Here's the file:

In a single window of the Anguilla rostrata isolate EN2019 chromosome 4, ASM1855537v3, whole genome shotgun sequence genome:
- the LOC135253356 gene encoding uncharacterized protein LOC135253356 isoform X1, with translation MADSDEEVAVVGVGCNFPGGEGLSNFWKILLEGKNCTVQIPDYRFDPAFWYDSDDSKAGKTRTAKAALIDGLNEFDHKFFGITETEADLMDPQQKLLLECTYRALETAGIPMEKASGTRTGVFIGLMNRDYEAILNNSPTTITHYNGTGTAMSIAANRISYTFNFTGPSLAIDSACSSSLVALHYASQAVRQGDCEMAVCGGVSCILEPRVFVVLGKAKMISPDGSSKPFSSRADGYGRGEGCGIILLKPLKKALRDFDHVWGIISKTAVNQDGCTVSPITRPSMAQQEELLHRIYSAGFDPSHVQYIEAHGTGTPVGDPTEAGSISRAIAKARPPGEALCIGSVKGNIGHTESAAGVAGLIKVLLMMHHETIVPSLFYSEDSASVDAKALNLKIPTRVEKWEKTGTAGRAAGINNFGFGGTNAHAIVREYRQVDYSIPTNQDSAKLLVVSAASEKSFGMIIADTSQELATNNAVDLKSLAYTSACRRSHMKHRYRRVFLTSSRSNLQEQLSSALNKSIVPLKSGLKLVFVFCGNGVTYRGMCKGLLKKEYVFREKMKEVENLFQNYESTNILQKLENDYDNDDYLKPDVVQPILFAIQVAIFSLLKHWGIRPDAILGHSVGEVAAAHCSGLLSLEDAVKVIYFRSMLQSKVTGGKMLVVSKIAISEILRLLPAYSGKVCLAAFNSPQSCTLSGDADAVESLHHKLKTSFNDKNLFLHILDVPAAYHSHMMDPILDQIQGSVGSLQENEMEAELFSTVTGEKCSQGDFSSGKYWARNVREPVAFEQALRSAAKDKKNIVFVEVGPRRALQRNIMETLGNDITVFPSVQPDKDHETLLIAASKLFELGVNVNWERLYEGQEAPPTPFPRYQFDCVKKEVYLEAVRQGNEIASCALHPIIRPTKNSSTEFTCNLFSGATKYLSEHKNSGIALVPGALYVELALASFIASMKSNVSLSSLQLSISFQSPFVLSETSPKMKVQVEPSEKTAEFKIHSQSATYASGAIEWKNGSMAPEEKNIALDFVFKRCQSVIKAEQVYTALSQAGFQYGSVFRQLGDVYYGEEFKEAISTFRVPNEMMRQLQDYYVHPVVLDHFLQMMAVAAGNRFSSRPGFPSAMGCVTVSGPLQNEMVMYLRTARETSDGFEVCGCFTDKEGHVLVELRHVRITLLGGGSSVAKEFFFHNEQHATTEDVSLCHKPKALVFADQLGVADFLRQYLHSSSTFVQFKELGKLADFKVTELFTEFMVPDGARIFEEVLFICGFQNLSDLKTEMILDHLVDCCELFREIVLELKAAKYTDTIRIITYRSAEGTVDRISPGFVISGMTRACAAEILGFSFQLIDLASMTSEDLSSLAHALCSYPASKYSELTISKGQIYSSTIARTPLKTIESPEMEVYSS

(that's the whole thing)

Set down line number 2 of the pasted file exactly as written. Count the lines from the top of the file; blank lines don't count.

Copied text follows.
- the LOC135253356 gene encoding uncharacterized protein LOC135253356 isoform X1, with translation MADSDEEVAVVGVGCNFPGGEGLSNFWKILLEGKNCTVQIPDYRFDPAFWYDSDDSKAGKTRTAKAALIDGLNEFDHKFFGITETEADLMDPQQKLLLECTYRALETAGIPMEKASGTRTGVFIGLMNRDYEAILNNSPTTITHYNGTGTAMSIAANRISYTFNFTGPSLAIDSACSSSLVALHYASQAVRQGDCEMAVCGGVSCILEPRVFVVLGKAKMISPDGSSKPFSSRADGYGRGEGCGIILLKPLKKALRDFDHVWGIISKTAVNQDGCTVSPITRPSMAQQEELLHRIYSAGFDPSHVQYIEAHGTGTPVGDPTEAGSISRAIAKARPPGEALCIGSVKGNIGHTESAAGVAGLIKVLLMMHHETIVPSLFYSEDSASVDAKALNLKIPTRVEKWEKTGTAGRAAGINNFGFGGTNAHAIVREYRQVDYSIPTNQDSAKLLVVSAASEKSFGMIIADTSQELATNNAVDLKSLAYTSACRRSHMKHRYRRVFLTSSRSNLQEQLSSALNKSIVPLKSGLKLVFVFCGNGVTYRGMCKGLLKKEYVFREKMKEVENLFQNYESTNILQKLENDYDNDDYLKPDVVQPILFAIQVAIFSLLKHWGIRPDAILGHSVGEVAAAHCSGLLSLEDAVKVIYFRSMLQSKVTGGKMLVVSKIAISEILRLLPAYSGKVCLAAFNSPQSCTLSGDADAVESLHHKLKTSFNDKNLFLHILDVPAAYHSHMMDPILDQIQGSVGSLQENEMEAELFSTVTGEKCSQGDFSSGKYWARNVREPVAFEQALRSAAKDKKNIVFVEVGPRRALQRNIMETLGNDITVFPSVQPDKDHETLLIAASKLFELGVNVNWERLYEGQEAPPTPFPRYQFDCVKKEVYLEAVRQGNEIASCALHPIIRPTKNSSTEFTCNLFSGATKYLSEHKNSGIALVPGALYVELALASFIASMKSNVSLSSLQLSISFQSPFVLSETSPKMKVQVEPSEKTAEFKIHSQSATYASGAIEWKNGSMAPEEKNIALDFVFKRCQSVIKAEQVYTALSQAGFQYGSVFRQLGDVYYGEEFKEAISTFRVPNEMMRQLQDYYVHPVVLDHFLQMMAVAAGNRFSSRPGFPSAMGCVTVSGPLQNEMVMYLRTARETSDGFEVCGCFTDKEGHVLVELRHVRITLLGGGSSVAKEFFFHNEQHATTEDVSLCHKPKALVFADQLGVADFLRQYLHSSSTFVQFKELGKLADFKVTELFTEFMVPDGARIFEEVLFICGFQNLSDLKTEMILDHLVDCCELFREIVLELKAAKYTDTIRIITYRSAEGTVDRISPGFVISGMTRACAAEILGFSFQLIDLASMTSEDLSSLAHALCSYPASKYSELTISKGQIYSSTIARTPLKTIESPEMEVYSS